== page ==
writings

Every video has a secret life that describes its making. Mr. Edison’s Ear has taken over three years to complete and so, accordingly, its life has taken many twists and turns. Partly as a result of this, and partly as a consequence of the variety and number of fragments that comprise the video, an account of the project might begin from a number of starting points or offer one of several possible strategies in its retelling. I have preferred here, to outline the research that led me to do work on notions of history, memory and record as well as to reflect upon my process in putting the video together.

This document is divided into several short sections with additional appendices. These sections relate to research on the problems of archive, technology, and recorded history and are titled: Body, Memory, Record, Inscription, Archive, Possible Firsts, Image, Type, and Proof, to reflect the themes that evolved during the video-making process. The appendices include some of the material I have collected while working on the project.

Mr. Edison’s Ear is a 32-minute video about the phonograph. It is also about how Thomas Alva Edison’s deafness was crucial to his invention of the phonograph. While the thesis is not a history of the phonograph as a technology per se (since that would extend beyond Edison) it touches upon the different ways that the phonograph can be seen as a metaphor for the pain of entry into modernity.

The documentary integrates a number of formats and media including interviews, expressive animation, and visual and audio material from the Edison archive. The content includes early films (1889–1928, see appendix D) wax cylinder recordings and diamond disc recordings (1878–1929, see appendix D), patent documents, medical and technical illustrations, newspaper publications, promotional catalogues, photographs and selections from Edison’s letters and diary. The formal elements represent a process of collection I have been engaged in since beginning this project. These elements include: black and white 16mm film—original and optically printed, DV footage and footage recorded by contemporary technologies (i.e. a cell phone, an iPod), DVD movies, downloaded archival QuickTime movies, jpegs, and mp4 files, scanned images, animation and original interviews. Interviews with Professor Lisa Gitelman, Catholic University of America, author of Scripts, Grooves, and Writing Machines: Representing Technology in the Edison Era; and Dr Kenneth Norwich, Collaborative Program in Neuroscience, Faculty of Medicine and Faculty of Engineering, University of Toronto and Robert Hodge, Audio Engineer at Belfer Audio Labs, Syracuse University are also included.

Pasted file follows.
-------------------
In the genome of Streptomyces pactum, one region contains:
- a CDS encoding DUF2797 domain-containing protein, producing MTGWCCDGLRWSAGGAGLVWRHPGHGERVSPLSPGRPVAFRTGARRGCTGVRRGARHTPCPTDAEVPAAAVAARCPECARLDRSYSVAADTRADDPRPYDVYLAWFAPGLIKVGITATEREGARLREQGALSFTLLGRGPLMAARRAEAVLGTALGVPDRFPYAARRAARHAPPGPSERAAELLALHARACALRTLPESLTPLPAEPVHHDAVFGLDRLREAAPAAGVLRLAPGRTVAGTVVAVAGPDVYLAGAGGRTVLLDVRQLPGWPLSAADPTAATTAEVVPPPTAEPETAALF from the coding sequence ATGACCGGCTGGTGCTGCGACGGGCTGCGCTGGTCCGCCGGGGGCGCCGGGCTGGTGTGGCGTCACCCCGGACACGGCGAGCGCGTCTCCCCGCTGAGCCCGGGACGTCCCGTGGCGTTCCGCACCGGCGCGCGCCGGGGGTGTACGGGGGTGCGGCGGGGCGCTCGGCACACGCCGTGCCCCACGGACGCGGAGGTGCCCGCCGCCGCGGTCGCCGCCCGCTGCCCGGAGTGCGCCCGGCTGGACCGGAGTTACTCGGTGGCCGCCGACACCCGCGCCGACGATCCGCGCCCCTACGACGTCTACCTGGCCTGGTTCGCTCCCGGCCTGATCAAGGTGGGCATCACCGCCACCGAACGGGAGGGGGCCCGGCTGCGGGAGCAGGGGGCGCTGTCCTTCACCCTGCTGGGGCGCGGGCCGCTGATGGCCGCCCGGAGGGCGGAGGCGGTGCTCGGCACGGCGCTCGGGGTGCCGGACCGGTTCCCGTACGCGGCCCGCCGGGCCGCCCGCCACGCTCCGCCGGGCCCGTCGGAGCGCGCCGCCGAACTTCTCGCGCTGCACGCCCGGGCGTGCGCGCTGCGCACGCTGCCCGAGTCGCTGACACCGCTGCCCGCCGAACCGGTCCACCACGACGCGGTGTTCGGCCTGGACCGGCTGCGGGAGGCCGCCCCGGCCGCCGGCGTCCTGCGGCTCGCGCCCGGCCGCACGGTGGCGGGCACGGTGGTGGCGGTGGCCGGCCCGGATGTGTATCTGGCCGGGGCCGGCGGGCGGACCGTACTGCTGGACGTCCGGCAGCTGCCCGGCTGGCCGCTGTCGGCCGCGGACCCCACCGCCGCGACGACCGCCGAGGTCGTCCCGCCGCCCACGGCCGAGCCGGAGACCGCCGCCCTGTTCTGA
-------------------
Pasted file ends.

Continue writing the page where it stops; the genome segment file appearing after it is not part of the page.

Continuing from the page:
Mr. Edison’s Ear considers the ephemerality and physicality of sound as it emerges during the period of invention that marks the beginning of the modern period. The project is invested in this emerging technology particularly as it relates to the inventor’s own body. With this in mind, I invite the reader to consider the following before proceeding with the rest of the document:

A. Sound is described as ephemeral because we cannot see it or touch it. It is, scientifically speaking, physical vibration transformed into compression waves that travel through matter such as air, water or wood. We experience sound as hearing when these vibrations reach the membrane of our own inner ear.

B. Thomas Edison lost much of his hearing as a child and was profoundly deaf by the time he died. He could, however, compensate for his hearing loss by listening to sound recordings through bone conduction, literally biting into the wooden edge of a phonograph in order to feel vibrations through his jaw and hear. An Edison recording artist would perform into the horn of the machine, causing sound waves to travel toward a membrane that vibrated sympathetically in response to the wave. A stylus, mechanically related to the membrane, inscribed a picture of sound onto a revolving cylinder. This simple bit of machinery produced the first substantial record of sound.